Russia is the kleptocracy you always knew it was. Despite the tailwind of a commodity boom and being the best-performing BRIC stock market over the past decade, the country’s corruption and business culture has it doomed to second-tier status.
“Show Me the Money”
The obvious investment strategy would be for Sharma to invest only in the countries with the best economic prospects. In his view, that means Poland, the Czech Republic, Turkey, Indonesia, the Philippines, South Korea, Sri Lanka and Nigeria. Yet, that that will never happen. These choices are both too small, and “off the wall.” To paraphrase Keynes, when you’re managing a mutual fund, “it’s better to fail conventionally than to succeed unconventionally.”
But I am skeptical of Sharma’s predictions for other reasons. As I write this, I am sitting on the banks of the Danube River in Budapest, Hungary. Twenty years ago, Hungary was the belle of the Eastern European investment ball — and both the Czech Republic and Poland seemed stodgy, boring and backward. Yet today, both the Czech Republic and Poland are among Sharma’s stars. You have to be a serious contrarian — like the Templeton Emerging Markets Debt Fund which holds a big chunk of Hungarian debt — to argue that Hungary’s economic prospects today are good. Yet, 20 years ago, Hungary’s current fall from grace is not something that anyone could have predicted. And there is no reason to think that today’s predictions are any more accurate than yesterday’s.
But the real elephant in the room is whether these insights can help you make money. And sadly, there is little evidence that they can. Under Sharma’s stewardship, Morgan Stanley’s own emerging market fund has underperformed its benchmark by more than 20% over the past five years.
As a former portfolio manager of an emerging markets fund, I know the institutional constraints on investing where you want to are huge. And the last five years have been a tough time to manage money. Last year, one the all-time best hedge fund managers, John Paulson, was down over 40% in some of his funds. George Soros was reportedly down by 15%. Although my own funds at Global Guru Capital did better than either of these greats, I wasn’t exactly laughing all the way to the bank in 2011 either. But Morgan Stanley’s under-performance does show the futility of trying to pick the winners and the losers.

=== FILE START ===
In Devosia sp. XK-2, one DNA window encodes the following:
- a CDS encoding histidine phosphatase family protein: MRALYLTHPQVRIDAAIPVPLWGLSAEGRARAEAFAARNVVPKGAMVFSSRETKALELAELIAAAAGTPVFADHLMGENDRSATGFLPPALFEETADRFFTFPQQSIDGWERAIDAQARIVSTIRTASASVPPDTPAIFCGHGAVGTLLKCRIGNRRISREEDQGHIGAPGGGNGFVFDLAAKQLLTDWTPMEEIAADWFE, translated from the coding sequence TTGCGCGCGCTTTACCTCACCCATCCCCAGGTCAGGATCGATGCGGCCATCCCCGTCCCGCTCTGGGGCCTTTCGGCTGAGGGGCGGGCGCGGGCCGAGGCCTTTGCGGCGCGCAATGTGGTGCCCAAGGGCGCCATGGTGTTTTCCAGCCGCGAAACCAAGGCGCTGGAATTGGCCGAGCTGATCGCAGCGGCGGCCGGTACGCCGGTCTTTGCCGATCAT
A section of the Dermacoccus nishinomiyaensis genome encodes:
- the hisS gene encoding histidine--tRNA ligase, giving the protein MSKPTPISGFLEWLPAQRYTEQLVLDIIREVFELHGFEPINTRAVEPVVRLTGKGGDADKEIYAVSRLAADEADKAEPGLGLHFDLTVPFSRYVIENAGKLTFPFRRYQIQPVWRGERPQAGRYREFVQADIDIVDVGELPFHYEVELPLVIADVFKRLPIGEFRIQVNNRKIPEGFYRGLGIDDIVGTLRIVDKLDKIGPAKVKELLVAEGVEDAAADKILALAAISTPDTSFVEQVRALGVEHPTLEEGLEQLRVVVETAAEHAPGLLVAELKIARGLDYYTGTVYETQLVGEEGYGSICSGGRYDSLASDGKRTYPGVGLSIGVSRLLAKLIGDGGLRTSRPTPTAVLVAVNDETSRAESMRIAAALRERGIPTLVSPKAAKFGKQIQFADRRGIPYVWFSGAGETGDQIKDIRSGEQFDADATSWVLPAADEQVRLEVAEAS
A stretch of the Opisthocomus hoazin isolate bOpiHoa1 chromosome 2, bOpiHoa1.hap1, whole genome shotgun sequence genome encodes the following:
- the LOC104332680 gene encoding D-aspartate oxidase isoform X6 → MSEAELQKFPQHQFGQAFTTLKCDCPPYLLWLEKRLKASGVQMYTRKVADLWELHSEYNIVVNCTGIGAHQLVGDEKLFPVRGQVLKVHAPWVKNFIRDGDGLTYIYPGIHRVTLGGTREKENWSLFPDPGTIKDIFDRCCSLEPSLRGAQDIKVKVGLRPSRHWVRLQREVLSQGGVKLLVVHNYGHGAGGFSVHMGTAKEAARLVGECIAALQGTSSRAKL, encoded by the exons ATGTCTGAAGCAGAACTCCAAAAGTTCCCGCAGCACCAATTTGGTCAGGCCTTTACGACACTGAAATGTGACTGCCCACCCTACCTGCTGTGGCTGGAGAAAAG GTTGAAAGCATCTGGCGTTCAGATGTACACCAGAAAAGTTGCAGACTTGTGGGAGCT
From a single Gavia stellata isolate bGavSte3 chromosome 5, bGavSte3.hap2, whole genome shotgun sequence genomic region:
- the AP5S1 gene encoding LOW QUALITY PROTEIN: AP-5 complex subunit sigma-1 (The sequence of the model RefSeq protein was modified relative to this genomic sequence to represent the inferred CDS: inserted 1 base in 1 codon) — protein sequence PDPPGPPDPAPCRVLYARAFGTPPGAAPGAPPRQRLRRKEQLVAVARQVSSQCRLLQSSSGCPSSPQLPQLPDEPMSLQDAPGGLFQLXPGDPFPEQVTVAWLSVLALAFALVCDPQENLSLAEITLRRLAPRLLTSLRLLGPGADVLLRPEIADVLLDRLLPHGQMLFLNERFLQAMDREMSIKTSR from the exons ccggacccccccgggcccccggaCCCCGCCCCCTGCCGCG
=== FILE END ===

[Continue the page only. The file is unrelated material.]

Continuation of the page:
This is not a critique of the Morgan Stanley team, per se. I was unable to find a single portfolio manager who actually outperformed the MSCI Emerging Markets Index over the past five years. And that includes emerging market specialists like Templeton.
That is why, in my “Ivy Plus” Investment Program, I invest in emerging markets by simply buying the lowest-possible-cost exchange traded fund (ETF) that tracks the MSCI Emerging Markets Index.
It’s terribly unsexy, I know. But that simple decision makes me one of the top emerging market managers in the world.
No trips to Kyrgyzstan are required…
Nicholas A. Vardy
Editor, The Global Guru
P.S. Please join me for the Las Vegas Money Show, May 14-17, at Caesar’s Palace. To register, call 1-800/970-4355 and mention priority code 026655 or go to NicholasVardy.lasvegasmoneyshow.com. I also encourage you to sign up for my hedge fund seminar, Wednesday, May 16, 9 a.m. – 11 a.m.